Grants up to $5,000 are available to fund reporting linked to the themes below, with preference given to projects that would otherwise be unlikely to attract resourcing.
Media professionals working for online, television, radio, newspapers and magazines, including freelancers for all of the above, are welcome to apply.
Stories will be expected to be published or aired by 1 July 2021.
With the expectation that international travel will likely remain limited during this period, and domestic travel may be curtailed in the event of further COVID-19 lockdowns, any applicants proposing travel as part of their budget must provide details on contingency plans or alternative approaches should travel be limited.
Funding is available under the following themes.
Taonga under threat: $10,000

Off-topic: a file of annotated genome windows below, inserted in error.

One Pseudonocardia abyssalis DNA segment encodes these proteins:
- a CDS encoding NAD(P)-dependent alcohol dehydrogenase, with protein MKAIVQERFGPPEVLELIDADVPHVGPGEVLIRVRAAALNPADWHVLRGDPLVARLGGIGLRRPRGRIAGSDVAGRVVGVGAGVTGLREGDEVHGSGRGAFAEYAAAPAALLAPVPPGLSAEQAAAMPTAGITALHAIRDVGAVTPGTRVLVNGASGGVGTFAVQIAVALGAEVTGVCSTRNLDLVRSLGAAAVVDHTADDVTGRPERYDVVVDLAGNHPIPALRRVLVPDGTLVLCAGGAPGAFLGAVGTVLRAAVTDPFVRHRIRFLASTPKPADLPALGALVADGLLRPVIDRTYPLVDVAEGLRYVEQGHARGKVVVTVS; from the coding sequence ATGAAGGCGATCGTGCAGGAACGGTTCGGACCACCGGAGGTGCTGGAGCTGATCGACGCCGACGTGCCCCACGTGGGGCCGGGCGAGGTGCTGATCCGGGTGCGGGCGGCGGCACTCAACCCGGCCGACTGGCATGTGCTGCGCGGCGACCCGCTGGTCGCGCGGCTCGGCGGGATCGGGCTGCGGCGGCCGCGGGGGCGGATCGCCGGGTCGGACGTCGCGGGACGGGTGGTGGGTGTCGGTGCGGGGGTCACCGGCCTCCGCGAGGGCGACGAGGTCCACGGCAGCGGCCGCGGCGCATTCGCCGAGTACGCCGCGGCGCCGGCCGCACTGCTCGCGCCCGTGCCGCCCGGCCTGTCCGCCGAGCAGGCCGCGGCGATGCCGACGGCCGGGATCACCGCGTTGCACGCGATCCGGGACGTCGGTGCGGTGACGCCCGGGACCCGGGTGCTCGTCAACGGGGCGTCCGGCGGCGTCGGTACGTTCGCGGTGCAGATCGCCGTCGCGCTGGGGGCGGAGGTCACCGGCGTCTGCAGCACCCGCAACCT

Some of Aotearoa’s most precious trees are under threat from kauri dieback and myrtle rust. We invite proposals for projects that will explore the human dimensions of taonga such as kauri, pōhutukawa, mānuka and other species at risk from these pathogens: the value and meaning of these trees, how a range of communities (including tangata whenua, NGOs, and scientists) are working to protect them, and hope for the future.
We particularly encourage applications from Māori media.
Funded by Ngā Rākau Taketake – a Bioheritage National Science Challenge programme aimed at restoring and protecting connections between Māori and other New Zealanders with kauri and myrtaceae trees.
Natural hazards don’t have to be disastrous: $5,000
Living in New Zealand, natural hazards come with the territory – but that doesn’t mean disasters have to. Instead, disasters are linked to decisions about where people live and work, the buildings they are in, and the infrastructure that connects them. We welcome projects related to insurance, business, science, economic and property looking at how New Zealand’s resilience to natural hazards is being shaped (or not).
Funded by EQC. EQC is on a mission to reduce the impact of natural disaster on people and property.